Obstacles to Mathematization in Physics: The Case of the Differential

Science & Education 24 (5-6):591-613 (2015)
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Abstract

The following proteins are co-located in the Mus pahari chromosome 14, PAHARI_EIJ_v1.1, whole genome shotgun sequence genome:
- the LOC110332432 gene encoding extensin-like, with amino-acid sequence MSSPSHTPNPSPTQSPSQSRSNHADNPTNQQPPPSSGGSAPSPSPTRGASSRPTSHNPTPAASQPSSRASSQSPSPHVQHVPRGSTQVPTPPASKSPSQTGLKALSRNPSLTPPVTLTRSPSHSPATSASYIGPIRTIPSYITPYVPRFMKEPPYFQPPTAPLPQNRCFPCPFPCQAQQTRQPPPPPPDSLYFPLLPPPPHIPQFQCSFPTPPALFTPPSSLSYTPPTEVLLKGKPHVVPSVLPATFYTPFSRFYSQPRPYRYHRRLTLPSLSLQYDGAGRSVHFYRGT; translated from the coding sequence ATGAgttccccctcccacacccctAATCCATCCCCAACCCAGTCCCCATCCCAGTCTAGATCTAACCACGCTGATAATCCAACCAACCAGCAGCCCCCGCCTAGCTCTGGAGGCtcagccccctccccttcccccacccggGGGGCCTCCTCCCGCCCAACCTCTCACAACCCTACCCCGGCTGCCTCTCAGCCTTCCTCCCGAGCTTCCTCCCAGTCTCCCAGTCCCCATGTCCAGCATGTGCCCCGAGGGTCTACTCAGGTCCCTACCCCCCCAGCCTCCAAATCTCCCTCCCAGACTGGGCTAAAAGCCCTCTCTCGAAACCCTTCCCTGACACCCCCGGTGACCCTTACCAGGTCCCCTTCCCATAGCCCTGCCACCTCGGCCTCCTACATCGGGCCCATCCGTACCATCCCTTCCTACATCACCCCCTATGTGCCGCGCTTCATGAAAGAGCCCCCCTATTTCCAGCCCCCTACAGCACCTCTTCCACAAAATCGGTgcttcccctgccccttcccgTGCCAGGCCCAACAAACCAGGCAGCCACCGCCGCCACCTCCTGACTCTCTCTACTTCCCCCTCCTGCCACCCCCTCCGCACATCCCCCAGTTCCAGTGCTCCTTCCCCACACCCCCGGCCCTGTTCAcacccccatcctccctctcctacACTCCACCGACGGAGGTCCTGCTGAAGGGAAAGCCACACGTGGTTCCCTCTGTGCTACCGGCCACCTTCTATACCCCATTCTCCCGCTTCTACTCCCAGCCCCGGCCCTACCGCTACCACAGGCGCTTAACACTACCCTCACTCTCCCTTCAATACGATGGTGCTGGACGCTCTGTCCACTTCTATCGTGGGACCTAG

The process of the mathematization of physical situations through differential calculus requires an understanding of the justification for and the meaning of the differential in the context of physics. In this work, four different conceptions about the differential in physics are identified and assessed according to their utility for the mathematization process. We also present an empirical study to probe the conceptions about the differential that are used by students in physics, as well students’ perceptions of how they are expected to use differential calculus in physics. The results support the claim that students have a quasi-exclusive conception of the differential as an infinitesimal increment and that they perceive that their teachers only expect them to use differential calculus in an algorithmic way, without a sound understanding of what are they doing and why. These results are related to the lack of attention paid by conventional physics teaching to the mathematization process. Finally, some proposals for action are put forward

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